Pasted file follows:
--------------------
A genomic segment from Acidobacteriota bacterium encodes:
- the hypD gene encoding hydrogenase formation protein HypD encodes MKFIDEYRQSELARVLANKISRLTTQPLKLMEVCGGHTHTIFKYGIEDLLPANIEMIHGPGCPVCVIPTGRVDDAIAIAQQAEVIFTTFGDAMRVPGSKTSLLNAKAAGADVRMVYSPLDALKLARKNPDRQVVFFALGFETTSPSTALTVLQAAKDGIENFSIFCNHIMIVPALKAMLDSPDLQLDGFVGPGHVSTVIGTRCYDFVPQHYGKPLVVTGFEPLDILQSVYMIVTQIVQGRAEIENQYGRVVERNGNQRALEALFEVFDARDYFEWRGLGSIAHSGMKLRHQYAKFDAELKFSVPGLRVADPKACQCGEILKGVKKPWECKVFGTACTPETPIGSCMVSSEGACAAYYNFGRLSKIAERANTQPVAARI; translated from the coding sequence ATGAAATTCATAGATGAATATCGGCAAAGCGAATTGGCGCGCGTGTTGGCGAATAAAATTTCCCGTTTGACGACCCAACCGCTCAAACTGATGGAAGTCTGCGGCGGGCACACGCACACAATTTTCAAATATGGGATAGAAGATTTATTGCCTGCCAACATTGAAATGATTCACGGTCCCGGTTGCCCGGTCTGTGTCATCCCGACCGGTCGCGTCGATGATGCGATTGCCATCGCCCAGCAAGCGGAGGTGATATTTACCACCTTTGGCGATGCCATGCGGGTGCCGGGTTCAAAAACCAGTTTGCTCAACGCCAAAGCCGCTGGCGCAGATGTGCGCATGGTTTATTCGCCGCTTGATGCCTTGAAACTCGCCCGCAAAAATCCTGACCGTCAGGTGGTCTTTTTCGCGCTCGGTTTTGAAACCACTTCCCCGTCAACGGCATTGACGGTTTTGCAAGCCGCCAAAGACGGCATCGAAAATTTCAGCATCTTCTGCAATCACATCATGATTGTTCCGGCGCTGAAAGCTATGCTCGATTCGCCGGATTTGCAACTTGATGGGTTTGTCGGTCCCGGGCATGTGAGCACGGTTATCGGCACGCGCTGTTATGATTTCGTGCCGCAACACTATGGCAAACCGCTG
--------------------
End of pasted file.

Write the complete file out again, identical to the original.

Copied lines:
A genomic segment from Acidobacteriota bacterium encodes:
- the hypD gene encoding hydrogenase formation protein HypD encodes MKFIDEYRQSELARVLANKISRLTTQPLKLMEVCGGHTHTIFKYGIEDLLPANIEMIHGPGCPVCVIPTGRVDDAIAIAQQAEVIFTTFGDAMRVPGSKTSLLNAKAAGADVRMVYSPLDALKLARKNPDRQVVFFALGFETTSPSTALTVLQAAKDGIENFSIFCNHIMIVPALKAMLDSPDLQLDGFVGPGHVSTVIGTRCYDFVPQHYGKPLVVTGFEPLDILQSVYMIVTQIVQGRAEIENQYGRVVERNGNQRALEALFEVFDARDYFEWRGLGSIAHSGMKLRHQYAKFDAELKFSVPGLRVADPKACQCGEILKGVKKPWECKVFGTACTPETPIGSCMVSSEGACAAYYNFGRLSKIAERANTQPVAARI; translated from the coding sequence ATGAAATTCATAGATGAATATCGGCAAAGCGAATTGGCGCGCGTGTTGGCGAATAAAATTTCCCGTTTGACGACCCAACCGCTCAAACTGATGGAAGTCTGCGGCGGGCACACGCACACAATTTTCAAATATGGGATAGAAGATTTATTGCCTGCCAACATTGAAATGATTCACGGTCCCGGTTGCCCGGTCTGTGTCATCCCGACCGGTCGCGTCGATGATGCGATTGCCATCGCCCAGCAAGCGGAGGTGATATTTACCACCTTTGGCGATGCCATGCGGGTGCCGGGTTCAAAAACCAGTTTGCTCAACGCCAAAGCCGCTGGCGCAGATGTGCGCATGGTTTATTCGCCGCTTGATGCCTTGAAACTCGCCCGCAAAAATCCTGACCGTCAGGTGGTCTTTTTCGCGCTCGGTTTTGAAACCACTTCCCCGTCAACGGCATTGACGGTTTTGCAAGCCGCCAAAGACGGCATCGAAAATTTCAGCATCTTCTGCAATCACATCATGATTGTTCCGGCGCTGAAAGCTATGCTCGATTCGCCGGATTTGCAACTTGATGGGTTTGTCGGTCCCGGGCATGTGAGCACGGTTATCGGCACGCGCTGTTATGATTTCGTGCCGCAACACTATGGCAAACCGCTG